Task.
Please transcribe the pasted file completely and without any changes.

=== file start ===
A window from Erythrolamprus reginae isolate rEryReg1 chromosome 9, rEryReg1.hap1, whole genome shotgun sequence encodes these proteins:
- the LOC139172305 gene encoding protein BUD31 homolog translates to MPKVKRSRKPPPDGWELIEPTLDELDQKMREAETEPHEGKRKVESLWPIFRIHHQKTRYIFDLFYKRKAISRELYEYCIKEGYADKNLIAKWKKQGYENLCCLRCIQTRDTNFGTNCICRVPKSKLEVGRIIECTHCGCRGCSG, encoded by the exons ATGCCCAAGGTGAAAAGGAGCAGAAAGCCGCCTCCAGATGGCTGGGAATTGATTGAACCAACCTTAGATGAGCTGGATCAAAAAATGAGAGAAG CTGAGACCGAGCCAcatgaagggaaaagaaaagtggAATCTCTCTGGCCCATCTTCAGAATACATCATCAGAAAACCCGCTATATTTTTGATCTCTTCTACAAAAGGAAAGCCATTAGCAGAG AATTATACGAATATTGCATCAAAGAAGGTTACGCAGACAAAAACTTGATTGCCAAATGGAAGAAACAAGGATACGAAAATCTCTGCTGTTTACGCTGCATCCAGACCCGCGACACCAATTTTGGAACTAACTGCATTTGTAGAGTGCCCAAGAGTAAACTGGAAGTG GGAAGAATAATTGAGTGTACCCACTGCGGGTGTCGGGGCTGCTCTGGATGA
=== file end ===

A window from Erythrolamprus reginae isolate rEryReg1 chromosome 9, rEryReg1.hap1, whole genome shotgun sequence encodes these proteins:
- the LOC139172305 gene encoding protein BUD31 homolog translates to MPKVKRSRKPPPDGWELIEPTLDELDQKMREAETEPHEGKRKVESLWPIFRIHHQKTRYIFDLFYKRKAISRELYEYCIKEGYADKNLIAKWKKQGYENLCCLRCIQTRDTNFGTNCICRVPKSKLEVGRIIECTHCGCRGCSG, encoded by the exons ATGCCCAAGGTGAAAAGGAGCAGAAAGCCGCCTCCAGATGGCTGGGAATTGATTGAACCAACCTTAGATGAGCTGGATCAAAAAATGAGAGAAG CTGAGACCGAGCCAcatgaagggaaaagaaaagtggAATCTCTCTGGCCCATCTTCAGAATACATCATCAGAAAACCCGCTATATTTTTGATCTCTTCTACAAAAGGAAAGCCATTAGCAGAG AATTATACGAATATTGCATCAAAGAAGGTTACGCAGACAAAAACTTGATTGCCAAATGGAAGAAACAAGGATACGAAAATCTCTGCTGTTTACGCTGCATCCAGACCCGCGACACCAATTTTGGAACTAACTGCATTTGTAGAGTGCCCAAGAGTAAACTGGAAGTG GGAAGAATAATTGAGTGTACCCACTGCGGGTGTCGGGGCTGCTCTGGATGA